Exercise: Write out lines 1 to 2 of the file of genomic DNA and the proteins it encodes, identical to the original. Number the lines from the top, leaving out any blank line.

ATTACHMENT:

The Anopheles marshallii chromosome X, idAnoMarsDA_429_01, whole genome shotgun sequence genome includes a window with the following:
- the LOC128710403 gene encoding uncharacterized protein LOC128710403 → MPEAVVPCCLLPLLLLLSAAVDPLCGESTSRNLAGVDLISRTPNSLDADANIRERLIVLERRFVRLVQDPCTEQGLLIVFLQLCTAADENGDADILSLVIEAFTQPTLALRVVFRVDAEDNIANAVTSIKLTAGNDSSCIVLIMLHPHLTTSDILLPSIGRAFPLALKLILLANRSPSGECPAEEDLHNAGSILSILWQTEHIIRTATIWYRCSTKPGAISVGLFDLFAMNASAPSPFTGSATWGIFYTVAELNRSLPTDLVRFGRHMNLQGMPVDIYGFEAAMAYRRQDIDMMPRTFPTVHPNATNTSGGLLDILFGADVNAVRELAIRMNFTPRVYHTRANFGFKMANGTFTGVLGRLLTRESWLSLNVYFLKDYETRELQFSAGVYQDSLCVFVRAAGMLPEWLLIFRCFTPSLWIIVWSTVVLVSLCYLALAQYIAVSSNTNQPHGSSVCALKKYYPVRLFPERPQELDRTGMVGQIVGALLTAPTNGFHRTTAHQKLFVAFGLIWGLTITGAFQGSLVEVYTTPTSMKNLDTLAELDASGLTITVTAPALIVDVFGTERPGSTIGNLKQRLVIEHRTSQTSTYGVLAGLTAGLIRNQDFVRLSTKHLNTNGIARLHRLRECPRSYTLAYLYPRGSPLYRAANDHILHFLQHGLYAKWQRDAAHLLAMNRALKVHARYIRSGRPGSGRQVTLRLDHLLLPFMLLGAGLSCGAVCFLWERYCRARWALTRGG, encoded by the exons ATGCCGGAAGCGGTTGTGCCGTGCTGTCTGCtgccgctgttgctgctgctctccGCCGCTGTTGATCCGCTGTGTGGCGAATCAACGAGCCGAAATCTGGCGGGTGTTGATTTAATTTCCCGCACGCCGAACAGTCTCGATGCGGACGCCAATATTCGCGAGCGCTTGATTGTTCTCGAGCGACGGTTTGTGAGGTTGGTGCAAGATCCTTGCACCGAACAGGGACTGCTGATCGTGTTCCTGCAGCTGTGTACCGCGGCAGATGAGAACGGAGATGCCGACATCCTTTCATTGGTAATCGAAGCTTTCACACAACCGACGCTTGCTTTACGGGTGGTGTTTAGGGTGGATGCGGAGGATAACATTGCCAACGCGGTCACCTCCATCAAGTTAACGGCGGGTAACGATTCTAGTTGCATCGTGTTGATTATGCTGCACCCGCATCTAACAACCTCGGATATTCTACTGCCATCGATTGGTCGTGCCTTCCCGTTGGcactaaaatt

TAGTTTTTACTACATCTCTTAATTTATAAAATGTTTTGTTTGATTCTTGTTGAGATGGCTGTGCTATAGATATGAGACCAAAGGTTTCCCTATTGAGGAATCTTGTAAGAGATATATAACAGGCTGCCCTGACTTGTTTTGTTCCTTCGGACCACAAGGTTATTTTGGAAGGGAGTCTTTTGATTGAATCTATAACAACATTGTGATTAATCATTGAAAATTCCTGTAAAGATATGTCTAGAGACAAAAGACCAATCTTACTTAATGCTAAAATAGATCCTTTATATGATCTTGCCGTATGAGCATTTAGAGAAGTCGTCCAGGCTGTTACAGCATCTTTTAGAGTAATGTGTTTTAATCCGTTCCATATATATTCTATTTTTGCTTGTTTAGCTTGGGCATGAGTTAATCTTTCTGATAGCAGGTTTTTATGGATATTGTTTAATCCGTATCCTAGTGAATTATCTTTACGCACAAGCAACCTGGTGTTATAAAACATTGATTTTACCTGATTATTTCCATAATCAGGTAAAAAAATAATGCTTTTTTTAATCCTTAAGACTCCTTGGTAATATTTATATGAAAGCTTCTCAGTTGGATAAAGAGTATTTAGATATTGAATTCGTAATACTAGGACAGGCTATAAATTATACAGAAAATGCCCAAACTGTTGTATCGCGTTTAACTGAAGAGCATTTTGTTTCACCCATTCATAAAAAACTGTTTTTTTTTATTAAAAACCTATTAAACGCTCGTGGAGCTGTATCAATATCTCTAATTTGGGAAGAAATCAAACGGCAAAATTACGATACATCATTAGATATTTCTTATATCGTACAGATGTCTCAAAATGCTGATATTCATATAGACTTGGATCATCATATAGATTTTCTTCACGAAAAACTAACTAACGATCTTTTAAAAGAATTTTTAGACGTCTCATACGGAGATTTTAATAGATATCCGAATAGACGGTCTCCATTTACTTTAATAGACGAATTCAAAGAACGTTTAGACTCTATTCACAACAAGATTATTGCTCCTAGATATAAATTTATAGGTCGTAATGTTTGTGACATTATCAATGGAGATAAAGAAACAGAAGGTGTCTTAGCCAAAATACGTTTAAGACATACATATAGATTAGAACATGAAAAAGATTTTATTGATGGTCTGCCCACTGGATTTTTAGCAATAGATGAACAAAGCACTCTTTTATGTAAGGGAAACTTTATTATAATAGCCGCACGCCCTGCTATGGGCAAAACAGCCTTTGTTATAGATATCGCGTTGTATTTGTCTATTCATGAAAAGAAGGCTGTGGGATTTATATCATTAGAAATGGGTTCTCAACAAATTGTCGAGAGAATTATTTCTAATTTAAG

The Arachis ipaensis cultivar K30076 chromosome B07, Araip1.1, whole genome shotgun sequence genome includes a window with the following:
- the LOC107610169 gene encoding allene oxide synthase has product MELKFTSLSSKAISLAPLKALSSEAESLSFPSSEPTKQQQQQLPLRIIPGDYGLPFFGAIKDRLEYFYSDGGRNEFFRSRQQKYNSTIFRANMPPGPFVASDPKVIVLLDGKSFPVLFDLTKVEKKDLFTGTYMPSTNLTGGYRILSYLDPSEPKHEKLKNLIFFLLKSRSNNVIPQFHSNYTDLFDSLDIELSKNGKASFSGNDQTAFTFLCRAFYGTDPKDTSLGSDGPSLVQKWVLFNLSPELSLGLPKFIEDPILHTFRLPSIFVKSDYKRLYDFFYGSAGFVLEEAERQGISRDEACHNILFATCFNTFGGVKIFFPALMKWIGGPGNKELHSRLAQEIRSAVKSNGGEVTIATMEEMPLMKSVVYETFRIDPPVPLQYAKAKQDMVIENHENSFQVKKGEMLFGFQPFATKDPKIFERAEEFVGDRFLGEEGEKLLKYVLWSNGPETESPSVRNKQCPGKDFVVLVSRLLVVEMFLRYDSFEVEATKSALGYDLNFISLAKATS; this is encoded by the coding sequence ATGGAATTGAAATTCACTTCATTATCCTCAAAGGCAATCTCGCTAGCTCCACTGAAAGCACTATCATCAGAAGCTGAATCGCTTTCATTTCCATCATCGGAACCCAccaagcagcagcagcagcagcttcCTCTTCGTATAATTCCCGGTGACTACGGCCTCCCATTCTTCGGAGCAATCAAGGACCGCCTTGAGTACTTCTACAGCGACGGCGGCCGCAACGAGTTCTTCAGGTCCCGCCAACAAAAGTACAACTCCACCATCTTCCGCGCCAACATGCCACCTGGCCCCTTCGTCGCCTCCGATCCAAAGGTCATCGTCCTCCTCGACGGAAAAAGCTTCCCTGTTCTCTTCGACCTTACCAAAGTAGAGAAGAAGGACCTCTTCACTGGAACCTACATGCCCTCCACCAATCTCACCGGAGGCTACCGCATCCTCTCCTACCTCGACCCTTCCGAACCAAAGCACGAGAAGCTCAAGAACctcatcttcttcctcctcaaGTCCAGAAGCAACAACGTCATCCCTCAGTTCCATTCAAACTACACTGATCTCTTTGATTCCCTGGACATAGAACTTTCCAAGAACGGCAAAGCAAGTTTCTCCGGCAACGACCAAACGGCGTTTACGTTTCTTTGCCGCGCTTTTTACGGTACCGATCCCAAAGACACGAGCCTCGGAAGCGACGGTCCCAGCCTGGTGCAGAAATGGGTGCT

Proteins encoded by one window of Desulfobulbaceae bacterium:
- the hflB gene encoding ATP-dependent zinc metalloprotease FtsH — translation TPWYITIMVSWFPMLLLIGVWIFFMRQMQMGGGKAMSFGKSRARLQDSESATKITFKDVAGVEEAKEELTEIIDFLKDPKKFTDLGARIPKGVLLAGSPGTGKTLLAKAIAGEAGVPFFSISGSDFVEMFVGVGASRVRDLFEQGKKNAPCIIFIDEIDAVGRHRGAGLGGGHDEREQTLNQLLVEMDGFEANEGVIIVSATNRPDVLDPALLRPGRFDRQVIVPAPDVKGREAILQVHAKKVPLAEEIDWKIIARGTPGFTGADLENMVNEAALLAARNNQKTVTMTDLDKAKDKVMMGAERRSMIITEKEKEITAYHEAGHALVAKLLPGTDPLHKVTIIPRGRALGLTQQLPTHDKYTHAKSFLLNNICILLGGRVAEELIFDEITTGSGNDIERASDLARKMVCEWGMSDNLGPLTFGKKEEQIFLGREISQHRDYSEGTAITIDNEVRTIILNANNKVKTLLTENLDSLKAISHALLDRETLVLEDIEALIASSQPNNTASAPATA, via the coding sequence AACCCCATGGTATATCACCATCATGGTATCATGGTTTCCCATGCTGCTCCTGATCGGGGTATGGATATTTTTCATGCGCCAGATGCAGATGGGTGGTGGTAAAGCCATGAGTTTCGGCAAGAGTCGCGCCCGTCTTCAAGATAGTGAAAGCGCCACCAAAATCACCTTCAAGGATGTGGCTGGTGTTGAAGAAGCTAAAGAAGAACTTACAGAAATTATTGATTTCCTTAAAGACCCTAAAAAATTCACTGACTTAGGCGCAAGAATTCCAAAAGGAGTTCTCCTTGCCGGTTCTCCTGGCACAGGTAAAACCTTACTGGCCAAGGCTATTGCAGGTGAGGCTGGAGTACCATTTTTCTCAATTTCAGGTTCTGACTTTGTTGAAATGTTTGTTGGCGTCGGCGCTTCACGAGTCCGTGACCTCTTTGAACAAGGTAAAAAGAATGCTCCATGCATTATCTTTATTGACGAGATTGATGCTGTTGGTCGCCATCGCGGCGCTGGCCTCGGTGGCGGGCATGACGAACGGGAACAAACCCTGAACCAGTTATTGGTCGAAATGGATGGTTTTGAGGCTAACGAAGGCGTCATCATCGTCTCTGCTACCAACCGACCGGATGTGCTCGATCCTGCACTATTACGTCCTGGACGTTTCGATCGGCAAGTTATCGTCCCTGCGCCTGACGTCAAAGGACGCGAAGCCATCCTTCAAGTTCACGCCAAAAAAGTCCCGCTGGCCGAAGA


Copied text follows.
The Anopheles marshallii chromosome X, idAnoMarsDA_429_01, whole genome shotgun sequence genome includes a window with the following:
- the LOC128710403 gene encoding uncharacterized protein LOC128710403 → MPEAVVPCCLLPLLLLLSAAVDPLCGESTSRNLAGVDLISRTPNSLDADANIRERLIVLERRFVRLVQDPCTEQGLLIVFLQLCTAADENGDADILSLVIEAFTQPTLALRVVFRVDAEDNIANAVTSIKLTAGNDSSCIVLIMLHPHLTTSDILLPSIGRAFPLALKLILLANRSPSGECPAEEDLHNAGSILSILWQTEHIIRTATIWYRCSTKPGAISVGLFDLFAMNASAPSPFTGSATWGIFYTVAELNRSLPTDLVRFGRHMNLQGMPVDIYGFEAAMAYRRQDIDMMPRTFPTVHPNATNTSGGLLDILFGADVNAVRELAIRMNFTPRVYHTRANFGFKMANGTFTGVLGRLLTRESWLSLNVYFLKDYETRELQFSAGVYQDSLCVFVRAAGMLPEWLLIFRCFTPSLWIIVWSTVVLVSLCYLALAQYIAVSSNTNQPHGSSVCALKKYYPVRLFPERPQELDRTGMVGQIVGALLTAPTNGFHRTTAHQKLFVAFGLIWGLTITGAFQGSLVEVYTTPTSMKNLDTLAELDASGLTITVTAPALIVDVFGTERPGSTIGNLKQRLVIEHRTSQTSTYGVLAGLTAGLIRNQDFVRLSTKHLNTNGIARLHRLRECPRSYTLAYLYPRGSPLYRAANDHILHFLQHGLYAKWQRDAAHLLAMNRALKVHARYIRSGRPGSGRQVTLRLDHLLLPFMLLGAGLSCGAVCFLWERYCRARWALTRGG, encoded by the exons ATGCCGGAAGCGGTTGTGCCGTGCTGTCTGCtgccgctgttgctgctgctctccGCCGCTGTTGATCCGCTGTGTGGCGAATCAACGAGCCGAAATCTGGCGGGTGTTGATTTAATTTCCCGCACGCCGAACAGTCTCGATGCGGACGCCAATATTCGCGAGCGCTTGATTGTTCTCGAGCGACGGTTTGTGAGGTTGGTGCAAGATCCTTGCACCGAACAGGGACTGCTGATCGTGTTCCTGCAGCTGTGTACCGCGGCAGATGAGAACGGAGATGCCGACATCCTTTCATTGGTAATCGAAGCTTTCACACAACCGACGCTTGCTTTACGGGTGGTGTTTAGGGTGGATGCGGAGGATAACATTGCCAACGCGGTCACCTCCATCAAGTTAACGGCGGGTAACGATTCTAGTTGCATCGTGTTGATTATGCTGCACCCGCATCTAACAACCTCGGATATTCTACTGCCATCGATTGGTCGTGCCTTCCCGTTGGcactaaaatt